Over the past three years, Elizabeth Grass Weese has received her fair share of text messages from her daughter, Hannah. But none quite like the one that flashed across her smartphone screen eight months ago.
“Hey, mom. Want to build a bridge?” it read.
Weese was puzzled. So rather than respond via text, she phoned her daughter, a student at the University of Miami, to find out just what she meant. UM, Weese learned, wanted to build a pedestrian bridge across its iconic Lake Osceola, and Hannah wanted to know if Weese would fund the project.
Weese agreed, and now the 210-foot-long, 13-foot-wide Fate Bridge spans the eastern portion of Lake Osceola. UM unveiled the newest addition to its campus infrastructure on Wednesday, dedicating a bridge that provides direct access to its Student Center Complex and increases campus mobility.
“Bridges help connect and unite communities in real and tangible ways,” UM President Julio Frenk said at the dedication, explaining that the new Fate Bridge, in a sense, is a symbol of the “exciting” academic journey students are embarking upon.
The bridge is named in honor of Weese’s late father, Alexander Grass, who turned a Scranton, Pennsylvania, discount store into Rite Aid, one of the nation’s largest drugstore chains.
Grass, who used to carry a copy of English poet William Ernest Henley’s Invictus in his briefcase, lived his life by the poem’s last lines: “I am the master of my fate, I am the captain of my soul.” The Weese family hopes those lines, which are inscribed on the bridge, will inspire UM students, serving as a message that they can “set the path to their lives” while attending the University, said Hannah, who graduates next May with a degree in English literature.
Hannah admits she was half-joking when she sent her mom that now-memorable text message last March, but was ecstatic nonetheless when Weese threw her entire backing behind the project, donating $1 million through the Grass Family Foundation for the bridge's construction.
Weese said her gift “not only teaches Hannah and her other children how to give but the responsibility of what goes along with giving.”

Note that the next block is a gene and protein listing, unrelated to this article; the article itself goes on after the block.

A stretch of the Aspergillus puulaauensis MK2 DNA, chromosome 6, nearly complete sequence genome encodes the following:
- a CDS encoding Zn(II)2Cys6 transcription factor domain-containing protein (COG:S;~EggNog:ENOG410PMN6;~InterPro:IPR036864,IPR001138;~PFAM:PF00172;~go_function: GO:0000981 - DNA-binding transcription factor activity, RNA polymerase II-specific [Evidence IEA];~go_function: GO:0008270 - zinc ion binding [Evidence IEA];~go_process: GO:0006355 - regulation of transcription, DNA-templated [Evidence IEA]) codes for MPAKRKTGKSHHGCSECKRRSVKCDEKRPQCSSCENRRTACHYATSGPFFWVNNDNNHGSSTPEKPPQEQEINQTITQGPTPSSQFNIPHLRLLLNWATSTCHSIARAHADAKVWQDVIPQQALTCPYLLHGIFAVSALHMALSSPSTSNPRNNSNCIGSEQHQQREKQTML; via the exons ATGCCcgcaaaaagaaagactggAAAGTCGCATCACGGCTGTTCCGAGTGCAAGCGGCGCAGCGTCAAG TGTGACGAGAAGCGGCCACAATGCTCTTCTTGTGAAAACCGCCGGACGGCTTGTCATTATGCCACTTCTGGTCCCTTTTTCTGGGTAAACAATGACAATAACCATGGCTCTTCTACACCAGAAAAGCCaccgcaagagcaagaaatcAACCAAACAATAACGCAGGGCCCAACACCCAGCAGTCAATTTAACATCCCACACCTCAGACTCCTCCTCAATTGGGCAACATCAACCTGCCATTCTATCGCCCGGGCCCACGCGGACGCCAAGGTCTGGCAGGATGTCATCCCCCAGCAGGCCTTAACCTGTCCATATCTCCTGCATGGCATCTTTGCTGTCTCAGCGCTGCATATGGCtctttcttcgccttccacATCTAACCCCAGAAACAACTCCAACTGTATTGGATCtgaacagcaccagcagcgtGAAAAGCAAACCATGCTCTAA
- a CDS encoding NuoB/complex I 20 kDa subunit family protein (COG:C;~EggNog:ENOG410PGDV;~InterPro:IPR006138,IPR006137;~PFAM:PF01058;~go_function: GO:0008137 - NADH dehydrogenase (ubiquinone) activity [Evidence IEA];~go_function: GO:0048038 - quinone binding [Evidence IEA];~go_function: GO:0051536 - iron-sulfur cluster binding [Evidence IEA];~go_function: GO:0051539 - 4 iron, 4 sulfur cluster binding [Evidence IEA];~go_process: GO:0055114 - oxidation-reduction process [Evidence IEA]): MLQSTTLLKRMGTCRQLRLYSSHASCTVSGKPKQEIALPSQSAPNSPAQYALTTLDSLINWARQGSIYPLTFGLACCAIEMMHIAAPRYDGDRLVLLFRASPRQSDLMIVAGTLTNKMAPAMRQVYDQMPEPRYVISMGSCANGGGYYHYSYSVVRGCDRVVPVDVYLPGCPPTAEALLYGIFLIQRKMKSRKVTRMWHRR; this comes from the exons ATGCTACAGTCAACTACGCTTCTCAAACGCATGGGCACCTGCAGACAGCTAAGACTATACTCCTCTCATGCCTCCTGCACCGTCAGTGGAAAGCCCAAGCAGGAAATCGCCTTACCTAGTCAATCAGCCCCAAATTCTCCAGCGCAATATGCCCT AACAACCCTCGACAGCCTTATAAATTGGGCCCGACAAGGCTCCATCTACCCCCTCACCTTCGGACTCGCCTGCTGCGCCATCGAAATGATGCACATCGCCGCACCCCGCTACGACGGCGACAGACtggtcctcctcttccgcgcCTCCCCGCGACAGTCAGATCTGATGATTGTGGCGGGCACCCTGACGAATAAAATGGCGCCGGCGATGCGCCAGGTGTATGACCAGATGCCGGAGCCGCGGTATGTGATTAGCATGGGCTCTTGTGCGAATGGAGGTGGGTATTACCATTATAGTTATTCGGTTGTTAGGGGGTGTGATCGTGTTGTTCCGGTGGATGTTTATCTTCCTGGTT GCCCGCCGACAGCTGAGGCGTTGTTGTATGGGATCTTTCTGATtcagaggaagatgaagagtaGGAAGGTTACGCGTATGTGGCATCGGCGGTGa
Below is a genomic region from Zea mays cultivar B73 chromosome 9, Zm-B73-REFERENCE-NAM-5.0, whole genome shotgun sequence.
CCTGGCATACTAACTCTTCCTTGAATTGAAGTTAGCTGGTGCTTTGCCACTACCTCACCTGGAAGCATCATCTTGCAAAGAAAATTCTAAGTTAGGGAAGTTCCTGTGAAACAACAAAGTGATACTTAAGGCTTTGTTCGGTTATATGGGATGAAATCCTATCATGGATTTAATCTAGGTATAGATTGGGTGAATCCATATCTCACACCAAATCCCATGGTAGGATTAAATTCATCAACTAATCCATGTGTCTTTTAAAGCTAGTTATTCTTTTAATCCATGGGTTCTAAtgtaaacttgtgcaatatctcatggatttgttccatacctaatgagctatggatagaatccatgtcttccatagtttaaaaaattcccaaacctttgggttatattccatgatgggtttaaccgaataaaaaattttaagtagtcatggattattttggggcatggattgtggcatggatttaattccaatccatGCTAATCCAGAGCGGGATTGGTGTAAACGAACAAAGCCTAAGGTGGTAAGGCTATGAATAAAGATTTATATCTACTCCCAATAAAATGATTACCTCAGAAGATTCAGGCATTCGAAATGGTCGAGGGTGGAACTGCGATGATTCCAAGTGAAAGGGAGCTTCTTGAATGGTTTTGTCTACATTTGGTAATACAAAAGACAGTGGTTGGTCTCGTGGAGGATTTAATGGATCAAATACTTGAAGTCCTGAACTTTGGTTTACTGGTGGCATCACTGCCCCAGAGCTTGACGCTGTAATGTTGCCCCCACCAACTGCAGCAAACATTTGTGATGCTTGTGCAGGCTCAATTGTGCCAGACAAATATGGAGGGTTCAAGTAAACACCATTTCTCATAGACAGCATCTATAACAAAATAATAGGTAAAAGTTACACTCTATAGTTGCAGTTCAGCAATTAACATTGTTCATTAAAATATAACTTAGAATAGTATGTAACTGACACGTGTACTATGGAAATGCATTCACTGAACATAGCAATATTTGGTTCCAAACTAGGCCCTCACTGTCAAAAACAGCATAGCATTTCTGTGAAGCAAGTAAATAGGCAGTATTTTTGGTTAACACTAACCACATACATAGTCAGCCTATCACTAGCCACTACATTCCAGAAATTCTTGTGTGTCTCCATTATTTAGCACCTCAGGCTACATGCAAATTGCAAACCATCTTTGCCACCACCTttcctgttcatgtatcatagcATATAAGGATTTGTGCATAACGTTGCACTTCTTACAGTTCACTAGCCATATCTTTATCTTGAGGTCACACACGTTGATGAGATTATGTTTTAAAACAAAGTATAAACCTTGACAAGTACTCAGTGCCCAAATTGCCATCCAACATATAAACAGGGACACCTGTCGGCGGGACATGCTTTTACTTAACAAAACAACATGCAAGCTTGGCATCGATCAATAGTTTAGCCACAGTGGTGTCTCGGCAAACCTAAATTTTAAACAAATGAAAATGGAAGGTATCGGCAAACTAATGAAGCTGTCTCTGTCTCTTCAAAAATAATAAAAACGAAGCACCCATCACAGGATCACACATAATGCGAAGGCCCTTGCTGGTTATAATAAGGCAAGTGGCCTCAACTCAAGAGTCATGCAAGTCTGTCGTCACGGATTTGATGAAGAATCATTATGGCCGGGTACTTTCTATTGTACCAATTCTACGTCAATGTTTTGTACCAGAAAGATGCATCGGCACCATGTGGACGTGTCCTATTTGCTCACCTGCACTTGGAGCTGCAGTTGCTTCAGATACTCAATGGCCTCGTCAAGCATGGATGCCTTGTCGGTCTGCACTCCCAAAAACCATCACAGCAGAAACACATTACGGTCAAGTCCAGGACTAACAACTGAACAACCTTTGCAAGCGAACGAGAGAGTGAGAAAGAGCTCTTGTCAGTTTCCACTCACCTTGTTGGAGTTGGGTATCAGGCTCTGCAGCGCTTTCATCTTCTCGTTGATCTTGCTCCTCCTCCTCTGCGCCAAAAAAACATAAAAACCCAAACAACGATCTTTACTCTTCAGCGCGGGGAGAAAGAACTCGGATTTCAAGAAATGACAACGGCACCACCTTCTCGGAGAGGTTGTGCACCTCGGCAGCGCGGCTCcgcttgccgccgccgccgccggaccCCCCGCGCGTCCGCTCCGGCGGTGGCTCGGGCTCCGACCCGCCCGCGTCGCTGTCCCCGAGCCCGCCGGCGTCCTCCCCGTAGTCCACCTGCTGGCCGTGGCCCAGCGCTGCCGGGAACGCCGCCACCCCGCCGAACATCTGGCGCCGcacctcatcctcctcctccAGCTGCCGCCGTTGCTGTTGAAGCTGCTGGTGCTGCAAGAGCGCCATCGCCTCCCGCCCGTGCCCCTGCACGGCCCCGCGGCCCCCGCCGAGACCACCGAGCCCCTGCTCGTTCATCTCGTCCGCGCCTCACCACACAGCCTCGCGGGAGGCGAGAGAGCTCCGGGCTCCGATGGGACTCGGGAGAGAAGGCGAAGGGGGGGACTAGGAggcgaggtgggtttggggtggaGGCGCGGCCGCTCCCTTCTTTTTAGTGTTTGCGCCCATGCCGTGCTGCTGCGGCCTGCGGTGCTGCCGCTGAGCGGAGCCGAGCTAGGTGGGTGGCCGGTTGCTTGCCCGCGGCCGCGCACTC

“You can’t give and just walk away,” she said. “You have to be a part of the community.”
While holding hands, Weese and her daughter christened the bridge in classic style, leading dozens of students, administrators, faculty, staff, and guests in a ceremonial first crossing, starting from its entryway in the Eaton Residential College parking lot.
Even before its completion, the bridge provided a learning experience for some students. Under the direction of College of Engineering Professor Antonio Nanni, a group of students oversaw the installation of composite reinforcements on the bridge’s deck and installed digital sensors to monitor bridge strength.
Designed by Arquitectonica and built by Moss Construction, the new overpass will be a bridge well-traveled, noted Sergio M. Gonzalez, senior vice president for University Advancement and External Affairs. “Probably every student who attends UM will walk over this bridge at least once,” he said.
New construction in the area—a parking garage is currently under construction, and plans call for a new student residence hall in the area—underscores the bridge's importance of providing direct access to the Shalala Student Center and law and music schools, said Richard Jones, associate vice president of Facilities Design and Construction.